Many of the tech teams’ tools, such as CI/CD, monitoring, etc. will integrate with Slack, which can be a good idea but can also get noisy. However, they are easy to turn on/off, so if it makes sense, go ahead and enable a few as you go.

You might consider SlackOps, which often uses robots and cute tools to do things automatically, but these are hard to do well or securely and are best left to much later.


Decide early on where you want to main developer and system documentation. This can vary a lot, from markdown files in the repo to Google Docs to Wiki systems like — ideally you can stick to one place and format for docs, though these tend to vary over time — the most important thing is to get used to writing things down, tracking the system physical and logical architecture, how things work, a team directory, build and deployment process, etc.

YAGNI — You Aren’t Going to Need It

You should start doing lots of best practices and building up things as you go, as outlined below, BUT you should not overbuild or get stuff you don’t need. Known as YAGNI, or You Aren’t Going to Need It, it’s the sin of overbuilding infrastructure, over-designed features that are ways out in the future, etc. Don’t over-build, and don’t over-engineer. As in all things, balance is your friend.

Ownership & Possession of Code

It’s critical that you set up and own all your own SaaS and service subscriptions, especially for anything software development, code, and cloud-related things.

It’s very easy for your part-time or 3rd party developers or others to do this for you, in their own accounts to just get going, but that’s a very bad idea, as they can withhold access, etc. if there is a payment or other type of dispute. Do not let others own anything or you’ll likely regret it. Never use personal services, period.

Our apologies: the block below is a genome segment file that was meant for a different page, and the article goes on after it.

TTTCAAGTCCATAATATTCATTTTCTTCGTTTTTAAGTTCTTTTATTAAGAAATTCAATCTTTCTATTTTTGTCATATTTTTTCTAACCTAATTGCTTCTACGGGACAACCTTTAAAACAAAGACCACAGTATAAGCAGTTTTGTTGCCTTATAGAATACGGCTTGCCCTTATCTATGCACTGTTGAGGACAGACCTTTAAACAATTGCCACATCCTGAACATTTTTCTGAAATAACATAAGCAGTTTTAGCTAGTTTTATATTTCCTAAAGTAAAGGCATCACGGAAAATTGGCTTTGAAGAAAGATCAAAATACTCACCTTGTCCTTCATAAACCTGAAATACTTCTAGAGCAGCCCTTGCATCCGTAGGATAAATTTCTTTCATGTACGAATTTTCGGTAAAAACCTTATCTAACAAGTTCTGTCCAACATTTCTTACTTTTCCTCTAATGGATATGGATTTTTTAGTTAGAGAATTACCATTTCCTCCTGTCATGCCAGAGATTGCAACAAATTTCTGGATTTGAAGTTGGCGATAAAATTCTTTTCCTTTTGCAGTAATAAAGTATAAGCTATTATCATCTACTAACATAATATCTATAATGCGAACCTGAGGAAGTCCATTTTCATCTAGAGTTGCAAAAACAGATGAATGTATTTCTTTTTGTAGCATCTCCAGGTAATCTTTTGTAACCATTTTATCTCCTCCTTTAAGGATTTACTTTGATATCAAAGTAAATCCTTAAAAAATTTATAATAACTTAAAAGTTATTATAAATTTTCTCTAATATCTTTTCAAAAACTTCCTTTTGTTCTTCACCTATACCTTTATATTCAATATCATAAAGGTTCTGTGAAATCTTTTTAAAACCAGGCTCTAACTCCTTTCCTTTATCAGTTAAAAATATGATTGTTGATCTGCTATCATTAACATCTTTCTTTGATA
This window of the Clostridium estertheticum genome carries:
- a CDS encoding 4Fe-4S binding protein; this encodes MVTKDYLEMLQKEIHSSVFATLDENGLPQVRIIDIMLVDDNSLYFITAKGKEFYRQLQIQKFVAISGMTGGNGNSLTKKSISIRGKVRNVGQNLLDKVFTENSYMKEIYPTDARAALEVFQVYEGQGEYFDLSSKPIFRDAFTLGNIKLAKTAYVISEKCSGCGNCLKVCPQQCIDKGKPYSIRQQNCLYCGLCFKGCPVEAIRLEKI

If developers or 3rd parties ask for services, SaaS tools, etc., get a list of what they need and then set up your own accounts, creating users for them while you retain (and keep secret) all the root or admin passwords — this can be a challenge for non-tech founders, so get trusted help if you need it.

Developer Data & 3rd Party API Services

Modern applications rarely stand alone, instead depending at least on a database or two (and their data), and often many 3rd party services (APIs) as part of best practices.

However, this greatly complicates the developer experience, as they often need most, if not all, of these services available to build and test their code each day.

For 3rd party APIs, there are several ways to manage them, and a very important aspect is to have DEVELOPMENT accounts, keys, and environments for all your 3rd party services.

This is so developers don’t need production service access, and to make sure they are never seeing, nor modifying, production data (and maintaining GDPR and other data compliance). Sadly, not all 3rd party systems have developer modes, so seek out ones who do where you can.

Teams usually find a very wide range of 3rd party services for any particular need, ranging from nearly free to expensive enterprise-grade services. Try to pick quickly, but wisely, leaving a bit of room for expansion, but also try to use what’s simple, inexpensive, and easy-to-implement today — you can evaluate and upgrade later, but getting going now on a modest budget is usually best.

Note, developers may also need mock services, such as email sending, so developers can test sending emails or notifications that never actually goes to real users (which would be embarrassing). Services like MailTrap work well for this.